Community Supported Fisheries (CSF) Project

If you’re interested in the CSF project and would like to volunteer to help out or partner with us, please do not hesitate to contact Tyler, the project leader, at Tyler (at)

The Fisheries Law Centre is developing a guide which will offer Canadian fishermen and NGOs the support and information required for starting Community Supported Fisheries (CSFs).

CSFs are based on developing less intensive fishing practices by helping fishermen reduce harvesting pressure through the delivery of smaller quantities of high quality seafood to local consumers willing to pay more for ethical food. CSFs are based on the Community Supported Agriculture model.

The guide will go through important factors and details that fishermen should know before starting a CSF. Beyond explaining the potential beneficial environmental, social and economic aspects of CSFs, the guide addresses issues that are commonly neglected. For example, fishermen interested in starting a CSF are often attentive to operating with ethical marine stewardship and the preservation of their local economies, but they may not be very knowledgeable about all applicable regulations and marketing strategies associated with operating a CSF.

On top of registration and complying with tax requirements, CSFs also should comply with applicable federal, provincial, and local fisheries, and with health and safety regulations, which include permits, licenses and anti-competition laws.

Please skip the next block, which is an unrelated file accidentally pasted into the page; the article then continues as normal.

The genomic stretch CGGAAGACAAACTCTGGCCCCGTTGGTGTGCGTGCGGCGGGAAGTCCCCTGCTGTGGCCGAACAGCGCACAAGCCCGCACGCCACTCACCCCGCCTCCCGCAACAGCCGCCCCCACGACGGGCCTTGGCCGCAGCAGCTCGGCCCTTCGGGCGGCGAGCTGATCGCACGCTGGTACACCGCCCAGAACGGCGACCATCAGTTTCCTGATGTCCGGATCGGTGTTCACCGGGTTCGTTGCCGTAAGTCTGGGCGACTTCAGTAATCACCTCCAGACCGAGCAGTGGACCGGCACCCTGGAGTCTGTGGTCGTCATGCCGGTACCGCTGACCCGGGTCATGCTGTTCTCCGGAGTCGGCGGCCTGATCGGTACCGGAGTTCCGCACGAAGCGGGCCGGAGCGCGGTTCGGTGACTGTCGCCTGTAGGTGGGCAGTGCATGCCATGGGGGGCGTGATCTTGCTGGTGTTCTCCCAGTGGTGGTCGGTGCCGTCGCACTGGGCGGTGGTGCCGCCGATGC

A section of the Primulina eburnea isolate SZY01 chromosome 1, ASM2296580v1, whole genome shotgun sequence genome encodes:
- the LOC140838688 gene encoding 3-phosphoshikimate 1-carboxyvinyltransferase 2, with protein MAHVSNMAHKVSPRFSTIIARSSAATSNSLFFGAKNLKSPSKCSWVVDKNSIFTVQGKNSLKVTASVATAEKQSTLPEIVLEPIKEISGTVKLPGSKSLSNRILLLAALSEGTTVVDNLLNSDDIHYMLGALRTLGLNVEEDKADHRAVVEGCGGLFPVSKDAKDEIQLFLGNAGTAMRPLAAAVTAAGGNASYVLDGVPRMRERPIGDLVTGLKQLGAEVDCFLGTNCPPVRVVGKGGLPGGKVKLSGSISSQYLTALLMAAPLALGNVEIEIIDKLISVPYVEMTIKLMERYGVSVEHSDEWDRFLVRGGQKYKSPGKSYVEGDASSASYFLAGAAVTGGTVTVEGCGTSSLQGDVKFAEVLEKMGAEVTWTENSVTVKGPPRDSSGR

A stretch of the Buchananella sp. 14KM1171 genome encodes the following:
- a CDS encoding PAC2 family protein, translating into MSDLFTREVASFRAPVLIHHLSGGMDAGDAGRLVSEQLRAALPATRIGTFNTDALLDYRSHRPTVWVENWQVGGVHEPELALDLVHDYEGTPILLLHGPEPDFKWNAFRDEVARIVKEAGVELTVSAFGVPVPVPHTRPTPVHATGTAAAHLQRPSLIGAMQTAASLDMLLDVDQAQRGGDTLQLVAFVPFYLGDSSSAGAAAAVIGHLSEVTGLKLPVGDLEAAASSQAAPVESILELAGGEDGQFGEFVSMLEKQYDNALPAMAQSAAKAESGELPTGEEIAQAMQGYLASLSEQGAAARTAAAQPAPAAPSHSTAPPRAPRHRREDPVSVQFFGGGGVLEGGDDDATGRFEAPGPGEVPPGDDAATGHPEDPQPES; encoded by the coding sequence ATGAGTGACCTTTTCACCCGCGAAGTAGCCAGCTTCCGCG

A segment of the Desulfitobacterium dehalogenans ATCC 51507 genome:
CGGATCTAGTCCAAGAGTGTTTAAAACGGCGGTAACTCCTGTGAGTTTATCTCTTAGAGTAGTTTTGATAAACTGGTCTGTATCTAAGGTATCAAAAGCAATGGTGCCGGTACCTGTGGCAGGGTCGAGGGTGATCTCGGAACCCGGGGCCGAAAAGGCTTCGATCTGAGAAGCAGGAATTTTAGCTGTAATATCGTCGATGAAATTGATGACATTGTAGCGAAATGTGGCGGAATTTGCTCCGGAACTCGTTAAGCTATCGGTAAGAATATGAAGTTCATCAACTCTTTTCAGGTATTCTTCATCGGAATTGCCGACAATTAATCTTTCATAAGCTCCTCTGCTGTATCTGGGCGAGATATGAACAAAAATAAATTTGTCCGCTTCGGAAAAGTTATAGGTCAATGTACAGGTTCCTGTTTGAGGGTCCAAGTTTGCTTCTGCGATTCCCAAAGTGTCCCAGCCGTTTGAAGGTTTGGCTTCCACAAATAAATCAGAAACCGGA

In particular, fishermen belonging to a CSF should know that federal and provincial laws prohibit certain anti-competitive activity, which include competitors agreeing on comparable product pricing across the board. Also, not every activity will qualify for an exemption, so CSF operators need to get legal guidance before engaging in collective marketing. Another function of the guide is to help operators of CSFs better understand the Hazard Analysis and Critical Control Points (HACCP).

Furthermore, the guide also explains to operators risk management measures, such as liability insurance for covering costs incurred from accidents, or product liability insurance that protect against financial loss if a product harms consumers.

Finally, the Guide intends to offer various marketing strategies and avenues for CSFs so that these sustainable fisheries can both obtain and maintain satisfactory profit margins.

The Fisheries Law Centre welcomes contributions from a trans-disciplinary group and is willing to collaborate with interested institutions on building creating this guide.



Dana Miller, PhD., Post-Doc, Fisheries Centre, University of British Columbia

Lauren Bernadett, LLM Candidate, University of Arkansas

Sonia Strobel, Skipper Otto CSF

Sadie Beaton,  Ecology Action Centre

Daniel Zummo, Research Fellow, FLC

Allison Witter, Research Fellow, FLC

Jean Terranova, Research Fellow, FLC

Lynn Long, Research Fellow, FLC

Brenda Schwab

Simon Joo

Caleigh Glawson

Kevin Lin

Jalal Alawes

Naiha Shahzad

Kevin So

Azhar Khan


We would like to thank and acknowledge our supporters: